First up . . . how could I not use the gorgeous lace edge?  Now, the Pippa dress curves up at the sides, and if I did this with this fabric it would cut off half of the lace edge.  So, I decided to cut a straight edge on the pattern piece, which was simple enough - just extend the side seam down to the edge of the fabric . . . easy peasy lemon squeezy.

Second in the list of things that needed to be done . . . due to the lace nature of the fabric, it is see-through . . . not appropriate, so I decided to fully line the dress with some black satin.  I was going to originally do a standard underline, i.e. line each piece before making up the dress, and then add a standard facing.  However, I wanted the lace section to swing and sway away from the lining, and this would not happen if the side seams were attached.  So, basically I made two dresses - a lace one, and a lining one.  I then sewed the two together around the shoulders and then attached a standard facing.  I contemplated lining like I had my other dresses, but thought that as the lace was sheer, the raw edges would show through and I wanted to avoid this.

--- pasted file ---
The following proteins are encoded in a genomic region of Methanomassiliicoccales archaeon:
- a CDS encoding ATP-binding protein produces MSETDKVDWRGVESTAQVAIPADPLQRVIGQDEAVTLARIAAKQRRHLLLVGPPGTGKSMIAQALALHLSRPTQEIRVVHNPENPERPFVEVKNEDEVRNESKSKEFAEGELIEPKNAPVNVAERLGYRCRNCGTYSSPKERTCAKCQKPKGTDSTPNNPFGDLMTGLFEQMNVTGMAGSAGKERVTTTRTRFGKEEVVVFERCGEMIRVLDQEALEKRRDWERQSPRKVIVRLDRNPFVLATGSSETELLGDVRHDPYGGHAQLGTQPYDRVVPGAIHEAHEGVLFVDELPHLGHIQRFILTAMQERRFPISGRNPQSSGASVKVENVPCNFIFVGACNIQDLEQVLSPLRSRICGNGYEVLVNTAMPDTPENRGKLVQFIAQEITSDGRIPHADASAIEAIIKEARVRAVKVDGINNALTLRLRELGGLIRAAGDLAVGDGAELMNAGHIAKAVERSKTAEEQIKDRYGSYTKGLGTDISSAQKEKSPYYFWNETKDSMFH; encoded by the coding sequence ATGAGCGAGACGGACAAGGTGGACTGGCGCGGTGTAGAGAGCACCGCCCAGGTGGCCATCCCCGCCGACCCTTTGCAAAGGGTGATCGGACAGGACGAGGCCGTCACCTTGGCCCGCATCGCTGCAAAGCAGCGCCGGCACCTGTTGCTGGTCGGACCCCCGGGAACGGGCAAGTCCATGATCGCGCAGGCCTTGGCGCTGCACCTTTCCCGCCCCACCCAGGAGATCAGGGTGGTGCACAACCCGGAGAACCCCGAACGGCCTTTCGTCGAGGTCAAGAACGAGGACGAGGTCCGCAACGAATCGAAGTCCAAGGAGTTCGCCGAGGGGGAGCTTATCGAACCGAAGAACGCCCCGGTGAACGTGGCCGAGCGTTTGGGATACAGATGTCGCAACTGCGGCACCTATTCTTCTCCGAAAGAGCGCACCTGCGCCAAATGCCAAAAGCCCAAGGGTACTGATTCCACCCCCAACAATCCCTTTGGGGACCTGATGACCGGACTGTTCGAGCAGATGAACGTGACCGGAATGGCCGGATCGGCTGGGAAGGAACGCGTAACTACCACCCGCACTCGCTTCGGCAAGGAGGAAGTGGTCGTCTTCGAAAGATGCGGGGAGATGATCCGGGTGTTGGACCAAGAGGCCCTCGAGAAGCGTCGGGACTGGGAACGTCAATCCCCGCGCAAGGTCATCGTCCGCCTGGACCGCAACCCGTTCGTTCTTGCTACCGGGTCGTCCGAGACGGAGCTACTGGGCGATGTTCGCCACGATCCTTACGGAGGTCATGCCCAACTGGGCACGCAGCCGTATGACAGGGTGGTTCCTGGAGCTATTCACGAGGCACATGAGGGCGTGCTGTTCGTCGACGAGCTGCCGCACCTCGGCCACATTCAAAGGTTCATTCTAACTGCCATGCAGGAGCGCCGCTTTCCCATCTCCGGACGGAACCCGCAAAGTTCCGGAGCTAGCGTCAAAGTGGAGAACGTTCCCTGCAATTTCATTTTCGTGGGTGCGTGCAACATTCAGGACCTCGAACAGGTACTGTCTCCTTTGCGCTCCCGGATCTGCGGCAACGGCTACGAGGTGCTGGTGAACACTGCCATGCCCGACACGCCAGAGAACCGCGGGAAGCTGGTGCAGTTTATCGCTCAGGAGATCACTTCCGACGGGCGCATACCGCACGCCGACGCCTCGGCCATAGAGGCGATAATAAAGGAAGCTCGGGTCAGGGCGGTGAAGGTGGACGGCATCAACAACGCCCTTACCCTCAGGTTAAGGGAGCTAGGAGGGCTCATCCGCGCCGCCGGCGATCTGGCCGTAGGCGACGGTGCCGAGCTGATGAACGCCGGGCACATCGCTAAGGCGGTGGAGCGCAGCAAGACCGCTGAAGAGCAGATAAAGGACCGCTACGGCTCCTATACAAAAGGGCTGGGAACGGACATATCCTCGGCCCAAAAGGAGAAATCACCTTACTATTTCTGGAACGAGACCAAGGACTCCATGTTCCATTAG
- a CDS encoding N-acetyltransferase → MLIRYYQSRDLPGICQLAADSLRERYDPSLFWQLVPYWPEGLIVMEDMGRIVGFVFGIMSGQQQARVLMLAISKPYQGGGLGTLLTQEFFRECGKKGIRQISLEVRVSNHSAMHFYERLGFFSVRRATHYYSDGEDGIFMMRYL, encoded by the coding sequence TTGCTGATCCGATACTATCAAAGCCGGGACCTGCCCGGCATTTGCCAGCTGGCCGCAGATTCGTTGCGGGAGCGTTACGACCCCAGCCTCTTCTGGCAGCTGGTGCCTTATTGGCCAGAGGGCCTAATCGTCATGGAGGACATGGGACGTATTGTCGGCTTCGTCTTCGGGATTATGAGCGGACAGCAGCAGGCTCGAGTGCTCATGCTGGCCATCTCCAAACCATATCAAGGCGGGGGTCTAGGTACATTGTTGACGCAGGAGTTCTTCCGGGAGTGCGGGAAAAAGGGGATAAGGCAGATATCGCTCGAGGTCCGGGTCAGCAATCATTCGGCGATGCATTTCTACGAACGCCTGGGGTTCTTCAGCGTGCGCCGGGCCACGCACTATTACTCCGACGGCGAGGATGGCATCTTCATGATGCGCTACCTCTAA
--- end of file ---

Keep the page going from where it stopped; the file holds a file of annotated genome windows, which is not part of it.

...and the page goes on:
the photo doesn't show it brilliantly
bit the smaller flowers are 3-d and stand
proud of the main fabric
Thirdly - the 3-d flowers.  I didn't want any of these caught up in the seams when sewing.  To combat this, Those that would get caught no matter what were removed very carefully with my thread scissors.  Those that could avoid this fate were pinned back out of the way of the seams when sewing.  Good in theory, but I ended up stabbing myself a fair few times in the sewing process, but then again there is nothing new about that is there?  I'm sure I would make loads of money if I charged based on the number of pin and needle stabs I have received during construction!!!!

Anyway, all this was pretty simple and straight forward, other than me sewing when I was tired and doing a couple of things wrong and having to unpick, which I really wanted to avoid on this lovely lace, but it isn't a Holly-project unless at least one seam has had to be unpicked!